Accordingly, an object of the present invention is to provide anti-aliasing resolution enhancement for color and grayscale raster image data.
According to principles of the present invention in a preferred embodiment, a method and apparatus enhance a color or grayscale raster image in a printer by identifying a working pixel in the raster image for anti-aliasing, and then modifying luminance data of the working pixel in a luminance chrominance color space such that an anti-aliasing effect is achieved relative to the raster image. The luminance component of the raster image data is converted to a binary format to identify the working pixel using RET template matching. The modifying of the luminance data is applicable to color as well as grayscale image data.
According to further principles, luminance data of the working pixel is modified by utilizing luminance data of adjacent pixels to produce a new luminance value which is then assigned to the working pixel. One of the adjacent pixels defines an edge of an object in the raster image, and the other of the adjacent pixels defines an edge of a region in the raster image that is adjacent the object. In the event chroma data is associated with the object, the chroma data is combined with the modified luminance data and also assigned to the working pixel.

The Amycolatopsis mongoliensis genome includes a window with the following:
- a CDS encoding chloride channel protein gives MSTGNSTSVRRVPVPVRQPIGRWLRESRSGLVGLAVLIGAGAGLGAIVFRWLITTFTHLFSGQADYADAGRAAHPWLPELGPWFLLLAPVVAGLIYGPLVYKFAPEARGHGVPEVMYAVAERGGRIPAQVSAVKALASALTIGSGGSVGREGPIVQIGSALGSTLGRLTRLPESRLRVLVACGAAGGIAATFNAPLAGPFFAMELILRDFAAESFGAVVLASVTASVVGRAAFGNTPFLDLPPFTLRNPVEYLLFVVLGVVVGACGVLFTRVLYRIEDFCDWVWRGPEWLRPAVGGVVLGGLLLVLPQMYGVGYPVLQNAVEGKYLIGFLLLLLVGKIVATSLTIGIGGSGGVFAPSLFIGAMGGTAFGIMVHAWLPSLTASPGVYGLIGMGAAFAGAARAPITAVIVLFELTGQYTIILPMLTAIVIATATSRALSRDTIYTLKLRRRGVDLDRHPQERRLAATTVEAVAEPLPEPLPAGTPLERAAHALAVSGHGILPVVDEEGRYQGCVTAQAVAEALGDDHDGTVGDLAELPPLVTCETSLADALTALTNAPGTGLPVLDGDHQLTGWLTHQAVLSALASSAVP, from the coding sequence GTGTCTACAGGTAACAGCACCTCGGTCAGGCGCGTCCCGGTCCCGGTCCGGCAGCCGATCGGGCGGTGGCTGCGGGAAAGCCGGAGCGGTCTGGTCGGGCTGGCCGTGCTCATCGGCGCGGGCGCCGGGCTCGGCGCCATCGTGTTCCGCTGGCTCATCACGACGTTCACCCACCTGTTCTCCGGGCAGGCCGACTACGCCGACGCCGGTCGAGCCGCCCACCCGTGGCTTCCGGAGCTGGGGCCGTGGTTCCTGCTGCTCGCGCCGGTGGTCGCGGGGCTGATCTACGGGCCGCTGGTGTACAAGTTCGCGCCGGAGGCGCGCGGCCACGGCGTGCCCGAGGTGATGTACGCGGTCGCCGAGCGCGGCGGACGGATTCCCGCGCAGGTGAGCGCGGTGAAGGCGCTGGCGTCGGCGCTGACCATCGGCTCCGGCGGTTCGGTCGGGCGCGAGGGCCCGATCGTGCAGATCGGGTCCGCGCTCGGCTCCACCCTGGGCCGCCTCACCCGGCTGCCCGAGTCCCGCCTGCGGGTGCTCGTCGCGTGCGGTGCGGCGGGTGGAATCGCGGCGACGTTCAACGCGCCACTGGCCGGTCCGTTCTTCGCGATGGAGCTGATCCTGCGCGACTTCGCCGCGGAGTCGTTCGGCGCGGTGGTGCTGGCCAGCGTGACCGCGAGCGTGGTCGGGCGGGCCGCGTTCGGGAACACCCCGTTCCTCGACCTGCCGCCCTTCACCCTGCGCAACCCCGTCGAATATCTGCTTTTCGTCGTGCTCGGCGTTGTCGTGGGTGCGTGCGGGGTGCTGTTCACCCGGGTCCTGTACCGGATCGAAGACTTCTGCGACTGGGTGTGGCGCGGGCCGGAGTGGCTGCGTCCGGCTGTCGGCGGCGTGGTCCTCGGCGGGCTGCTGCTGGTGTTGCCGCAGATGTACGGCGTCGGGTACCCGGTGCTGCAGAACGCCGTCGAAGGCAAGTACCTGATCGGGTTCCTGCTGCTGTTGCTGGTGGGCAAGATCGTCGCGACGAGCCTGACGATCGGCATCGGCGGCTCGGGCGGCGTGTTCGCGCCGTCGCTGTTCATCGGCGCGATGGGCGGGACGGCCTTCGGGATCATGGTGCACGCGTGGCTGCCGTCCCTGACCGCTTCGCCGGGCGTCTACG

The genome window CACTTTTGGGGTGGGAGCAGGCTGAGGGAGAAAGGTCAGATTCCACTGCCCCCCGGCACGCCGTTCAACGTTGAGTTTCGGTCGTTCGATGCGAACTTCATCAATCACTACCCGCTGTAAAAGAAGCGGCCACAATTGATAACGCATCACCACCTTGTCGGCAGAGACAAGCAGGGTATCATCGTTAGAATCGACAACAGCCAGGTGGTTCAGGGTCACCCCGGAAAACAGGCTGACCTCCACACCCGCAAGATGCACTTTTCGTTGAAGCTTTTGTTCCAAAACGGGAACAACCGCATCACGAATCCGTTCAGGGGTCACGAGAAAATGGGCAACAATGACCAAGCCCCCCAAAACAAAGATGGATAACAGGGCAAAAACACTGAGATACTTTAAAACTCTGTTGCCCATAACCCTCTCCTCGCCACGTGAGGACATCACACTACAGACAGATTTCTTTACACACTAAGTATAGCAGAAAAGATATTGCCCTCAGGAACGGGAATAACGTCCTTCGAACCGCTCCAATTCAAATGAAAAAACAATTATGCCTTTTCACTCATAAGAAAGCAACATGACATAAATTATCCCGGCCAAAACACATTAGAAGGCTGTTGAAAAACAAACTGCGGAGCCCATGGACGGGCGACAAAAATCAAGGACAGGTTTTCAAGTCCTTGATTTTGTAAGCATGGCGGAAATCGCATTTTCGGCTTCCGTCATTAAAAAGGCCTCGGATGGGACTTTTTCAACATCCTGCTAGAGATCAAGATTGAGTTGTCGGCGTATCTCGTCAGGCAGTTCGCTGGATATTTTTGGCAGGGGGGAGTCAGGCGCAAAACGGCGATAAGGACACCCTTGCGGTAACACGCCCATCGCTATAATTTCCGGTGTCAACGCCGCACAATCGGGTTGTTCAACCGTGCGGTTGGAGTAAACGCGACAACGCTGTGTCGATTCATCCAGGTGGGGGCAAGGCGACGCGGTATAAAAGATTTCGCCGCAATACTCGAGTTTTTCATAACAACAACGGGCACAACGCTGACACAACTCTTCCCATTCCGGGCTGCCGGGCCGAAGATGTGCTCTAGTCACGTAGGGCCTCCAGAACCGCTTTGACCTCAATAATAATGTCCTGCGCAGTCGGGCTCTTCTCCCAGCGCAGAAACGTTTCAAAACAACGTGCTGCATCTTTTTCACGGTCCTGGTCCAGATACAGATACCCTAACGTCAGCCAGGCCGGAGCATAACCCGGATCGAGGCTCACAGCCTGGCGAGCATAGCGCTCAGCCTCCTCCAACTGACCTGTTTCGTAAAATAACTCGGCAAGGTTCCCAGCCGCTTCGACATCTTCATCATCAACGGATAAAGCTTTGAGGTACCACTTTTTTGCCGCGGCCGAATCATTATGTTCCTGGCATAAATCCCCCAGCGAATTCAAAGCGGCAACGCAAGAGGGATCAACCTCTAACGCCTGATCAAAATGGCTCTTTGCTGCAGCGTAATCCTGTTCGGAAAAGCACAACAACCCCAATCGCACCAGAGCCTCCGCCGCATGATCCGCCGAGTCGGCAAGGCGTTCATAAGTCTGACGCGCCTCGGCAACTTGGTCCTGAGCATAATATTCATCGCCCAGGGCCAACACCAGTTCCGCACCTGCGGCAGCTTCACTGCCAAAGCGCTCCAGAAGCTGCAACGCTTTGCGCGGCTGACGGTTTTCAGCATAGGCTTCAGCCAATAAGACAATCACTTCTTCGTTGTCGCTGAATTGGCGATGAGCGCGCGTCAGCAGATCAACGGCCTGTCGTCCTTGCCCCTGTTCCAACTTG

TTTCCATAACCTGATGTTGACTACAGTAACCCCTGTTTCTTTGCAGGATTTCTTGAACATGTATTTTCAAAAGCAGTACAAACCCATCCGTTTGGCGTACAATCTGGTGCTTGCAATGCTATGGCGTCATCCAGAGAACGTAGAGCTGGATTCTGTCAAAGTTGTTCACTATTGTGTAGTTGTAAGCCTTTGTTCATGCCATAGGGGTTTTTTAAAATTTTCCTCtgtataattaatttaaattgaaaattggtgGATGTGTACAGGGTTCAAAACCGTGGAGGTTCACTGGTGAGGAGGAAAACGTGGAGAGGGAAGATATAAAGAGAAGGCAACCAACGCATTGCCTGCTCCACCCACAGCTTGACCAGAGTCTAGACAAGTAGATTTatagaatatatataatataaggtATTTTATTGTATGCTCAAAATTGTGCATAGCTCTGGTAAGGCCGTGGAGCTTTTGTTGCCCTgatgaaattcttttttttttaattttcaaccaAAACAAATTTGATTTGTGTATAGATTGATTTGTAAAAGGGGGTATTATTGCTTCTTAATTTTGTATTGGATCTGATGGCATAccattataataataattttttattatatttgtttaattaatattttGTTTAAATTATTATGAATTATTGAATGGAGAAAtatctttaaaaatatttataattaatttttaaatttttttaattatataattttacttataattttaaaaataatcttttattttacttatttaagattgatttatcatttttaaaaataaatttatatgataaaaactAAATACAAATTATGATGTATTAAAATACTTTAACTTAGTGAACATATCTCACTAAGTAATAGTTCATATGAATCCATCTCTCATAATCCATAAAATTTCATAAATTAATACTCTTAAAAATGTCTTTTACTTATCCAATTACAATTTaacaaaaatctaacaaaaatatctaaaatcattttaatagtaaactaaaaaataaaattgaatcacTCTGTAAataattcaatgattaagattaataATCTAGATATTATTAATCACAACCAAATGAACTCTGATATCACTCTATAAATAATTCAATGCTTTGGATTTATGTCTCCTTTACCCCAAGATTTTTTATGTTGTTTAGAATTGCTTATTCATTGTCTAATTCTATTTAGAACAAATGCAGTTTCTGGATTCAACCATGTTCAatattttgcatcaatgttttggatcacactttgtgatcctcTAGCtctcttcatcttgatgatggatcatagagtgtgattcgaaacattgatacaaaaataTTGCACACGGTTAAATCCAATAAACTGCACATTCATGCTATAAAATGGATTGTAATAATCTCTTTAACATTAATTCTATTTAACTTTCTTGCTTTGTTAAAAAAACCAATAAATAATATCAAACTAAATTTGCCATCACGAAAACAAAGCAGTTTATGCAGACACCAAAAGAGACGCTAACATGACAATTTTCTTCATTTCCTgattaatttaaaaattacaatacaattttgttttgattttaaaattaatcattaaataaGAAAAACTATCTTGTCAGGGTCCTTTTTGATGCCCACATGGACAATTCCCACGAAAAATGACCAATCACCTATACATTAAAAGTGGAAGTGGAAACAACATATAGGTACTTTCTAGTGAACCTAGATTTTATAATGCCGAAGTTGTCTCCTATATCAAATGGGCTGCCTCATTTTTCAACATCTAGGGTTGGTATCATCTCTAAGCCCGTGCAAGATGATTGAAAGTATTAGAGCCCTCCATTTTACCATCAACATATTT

Other objects, advantages, and capabilities of the present invention will become more apparent as the description proceeds.
FIG. 1 is a block diagram of a laser printer incorporating the invention hereof.
FIG. 2 is a block diagram depicting the data processes associated with the present invention.
FIG. 3 is a flow chart depicting a preferred method of the present invention.
FIG. 1 is a block diagram of laser printer 10 that incorporates the present invention hereof for modifying luminance data of a multi-bit per pixel source image for resolution enhancement thereof. More specifically, the present invention modifies the luminance component of source image pixel data in a luminance chrominance color space to create an anti-aliased pixel effect.
It is to be understood that while a laser printer will be hereafter described, the invention is equally applicable to any device which renders/rasterizes multi-bit per pixel data. For example, such devices include laser printers, copiers, facsimile devices, plotters, inkjet based devices, display monitors, etc.